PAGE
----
Apple is recording the location data of iPhone and iPad users and storing the unencrypted information on any computer used to sync the device, researchers revealed on O’Reilly Radar on Apr. 20.
By tracking users without their knowing, Apple may be violating Section 222 of the Communications Act, which “requires companies to obtain customer consent before location data is used or disclosed for commercial purposes,” according to a report from the Electronic Privacy Information Center (EPIC).
The finding set off a wave of controversy that soon revealed Android smartphones contain a similar feature.
Apple CEO Steve Jobs was given 15 days to give an explanation of why he is doing this, in a letter from Senator Al Franken (D-MN). He states “the existence of this information—stored in unencrypted format—raises serious privacy concerns…Anyone who gains access to this single file could likely determine the location of a user’s home, the businesses he frequents, the doctors he visits, the schools his children attend, and the trips he has taken—over the past months or even a year.”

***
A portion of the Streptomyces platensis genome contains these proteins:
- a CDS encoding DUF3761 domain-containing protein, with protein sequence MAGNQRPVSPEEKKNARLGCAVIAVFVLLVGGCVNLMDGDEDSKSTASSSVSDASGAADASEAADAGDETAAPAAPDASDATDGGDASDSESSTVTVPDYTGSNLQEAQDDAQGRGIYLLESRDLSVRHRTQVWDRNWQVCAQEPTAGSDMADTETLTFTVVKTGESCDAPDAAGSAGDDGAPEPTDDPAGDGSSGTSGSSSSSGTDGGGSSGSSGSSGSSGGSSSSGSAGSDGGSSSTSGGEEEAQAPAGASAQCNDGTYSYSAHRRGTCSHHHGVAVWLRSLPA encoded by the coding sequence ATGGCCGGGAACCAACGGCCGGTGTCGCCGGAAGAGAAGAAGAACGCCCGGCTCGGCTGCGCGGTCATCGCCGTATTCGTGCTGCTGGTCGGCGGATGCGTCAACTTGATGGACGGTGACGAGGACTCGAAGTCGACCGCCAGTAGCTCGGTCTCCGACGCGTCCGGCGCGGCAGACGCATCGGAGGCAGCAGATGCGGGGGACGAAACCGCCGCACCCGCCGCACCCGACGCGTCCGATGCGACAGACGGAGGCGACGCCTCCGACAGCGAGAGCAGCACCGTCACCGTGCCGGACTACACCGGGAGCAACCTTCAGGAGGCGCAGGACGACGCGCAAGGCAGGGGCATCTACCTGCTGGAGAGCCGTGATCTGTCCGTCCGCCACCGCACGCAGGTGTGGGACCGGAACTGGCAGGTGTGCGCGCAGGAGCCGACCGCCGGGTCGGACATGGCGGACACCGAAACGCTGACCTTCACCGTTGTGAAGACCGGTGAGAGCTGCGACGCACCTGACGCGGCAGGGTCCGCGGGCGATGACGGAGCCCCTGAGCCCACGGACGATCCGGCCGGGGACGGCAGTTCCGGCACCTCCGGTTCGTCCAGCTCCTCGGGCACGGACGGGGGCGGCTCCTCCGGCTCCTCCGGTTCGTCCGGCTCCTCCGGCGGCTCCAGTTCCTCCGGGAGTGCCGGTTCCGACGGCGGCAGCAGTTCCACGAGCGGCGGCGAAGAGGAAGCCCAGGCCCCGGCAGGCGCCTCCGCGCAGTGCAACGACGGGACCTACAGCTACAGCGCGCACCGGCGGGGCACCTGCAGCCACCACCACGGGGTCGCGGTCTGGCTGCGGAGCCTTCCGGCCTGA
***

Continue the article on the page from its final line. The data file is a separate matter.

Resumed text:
The concern raised by Franken is if an iPhone or iPad is stolen, this data will also fall into the hands of the criminal. Now that the vulnerability is known, cybercriminals may also look for ways to access the data with computer viruses.
Representative Ed Markey (D-MA) issued a similar letter, with a brief paragraph-long introduction before skipping to questions for Jobs to answer. Markey also asks directly, given the nature of the vulnerability, what Apple is doing to comply Section 222 of the Communications Act “which requires express prior customer authorization for the use, disclosure of, or access to the customer’s location information for commercial purposes.”
Although the findings are just now causing a stir, cell phone tracking is nothing new. Digital rights organization the Electronic Frontier Foundation (EFF) stated on, “Your cell phone company knows everywhere you go, twenty-four hours a day, every day.”
An earlier article published by the EFF states the issue of cell phone tracking was first revealed in August 2005, when an Eastern District of New York judge “publicly denied a government request” to access this data.
“In doing so, Judge Orenstein revealed that the Justice Department had routinely been using a baseless legal argument to get secret authorizations from a number of courts, probably for many years,” states the EFF.